Feds Nab Capitol Rioter Who Said He Was Trying To Pray For Cops He Then Attacked


The U.S. Attorney’s office for Washington, D.C., has announced a guilty plea in a stranger set of criminal proceedings stemming from the Capitol riot in early 2021 spurred by lies tracing to ex-President Donald Trump of a stolen election — lies he still tells.

The feds said that defendant Matthew Honigford claimed outside the Capitol he was simply trying to “pray” for officers defending the premises as he repeatedly reached out and tried to make physical contact with law enforcement personnel. Even fellow Capitol riot participants admonished Honigford to stop, prosecutors’ press release added on Wednesday. Mere moments afterwards, Honigford kicked a metal bike rack towards police after earlier using a metal flag pole that he was carrying to similarly confront law enforcement, pushing it into an officer’s chest, prosecutors said.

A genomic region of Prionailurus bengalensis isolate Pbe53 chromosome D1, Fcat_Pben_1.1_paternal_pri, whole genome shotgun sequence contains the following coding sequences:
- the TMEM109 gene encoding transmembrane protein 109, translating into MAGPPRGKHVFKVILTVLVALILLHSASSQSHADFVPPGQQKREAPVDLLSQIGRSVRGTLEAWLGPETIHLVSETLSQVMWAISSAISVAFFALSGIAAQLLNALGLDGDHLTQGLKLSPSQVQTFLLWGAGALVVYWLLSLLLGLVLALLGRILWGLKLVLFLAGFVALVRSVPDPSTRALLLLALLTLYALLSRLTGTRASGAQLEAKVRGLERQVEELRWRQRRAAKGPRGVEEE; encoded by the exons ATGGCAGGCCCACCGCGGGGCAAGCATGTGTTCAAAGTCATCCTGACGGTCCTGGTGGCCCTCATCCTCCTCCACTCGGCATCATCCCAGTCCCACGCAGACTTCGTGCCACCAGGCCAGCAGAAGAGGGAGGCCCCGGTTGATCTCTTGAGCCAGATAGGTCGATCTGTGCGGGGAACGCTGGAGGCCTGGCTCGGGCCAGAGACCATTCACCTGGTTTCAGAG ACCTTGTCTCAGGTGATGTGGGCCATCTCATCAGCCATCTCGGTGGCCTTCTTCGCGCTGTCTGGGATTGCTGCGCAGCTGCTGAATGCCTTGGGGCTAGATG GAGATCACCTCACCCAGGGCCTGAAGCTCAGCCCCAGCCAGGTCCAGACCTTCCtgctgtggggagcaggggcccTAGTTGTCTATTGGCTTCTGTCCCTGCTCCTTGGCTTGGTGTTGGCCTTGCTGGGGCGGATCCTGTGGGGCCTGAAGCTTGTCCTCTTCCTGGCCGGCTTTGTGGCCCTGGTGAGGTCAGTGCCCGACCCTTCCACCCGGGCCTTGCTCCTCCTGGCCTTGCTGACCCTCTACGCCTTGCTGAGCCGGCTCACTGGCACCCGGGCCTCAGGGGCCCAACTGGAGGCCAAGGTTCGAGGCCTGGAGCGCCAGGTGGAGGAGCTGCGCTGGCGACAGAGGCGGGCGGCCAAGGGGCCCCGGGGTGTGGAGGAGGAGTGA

Honigford was reportedly also among those attending the large rally held in Washington, D.C., that day where then-outgoing President Trump advanced his election conspiracy theories. The purported attempt at prayer and follow-up bike rack incident took place about 30 minutes after Capitol rioters first breached the Capitol building itself.

The bike racks that originally established a perimeter at the Capitol complex were part of the wide range of weapons both makeshift and pre-planned used against police. Rioters repeatedly used officers’ own implements against police lines, taking riot shields, chemical irritants, and batons, besides pushing for more.

Honigford pleaded guilty to a felony criminal offense of assaulting, resisting, or impeding police, which will evidently leave him with a maximum sentence under the law of at least eight years if not something greater. Rioters facing more serious charges including this assault charge and obstruction of an official proceeding have routinely received sentences reaching years in length. Honigford’s sentencing, scheduled for later this year, is being handled by frequently discussed federal Judge Amy Berman Jackson.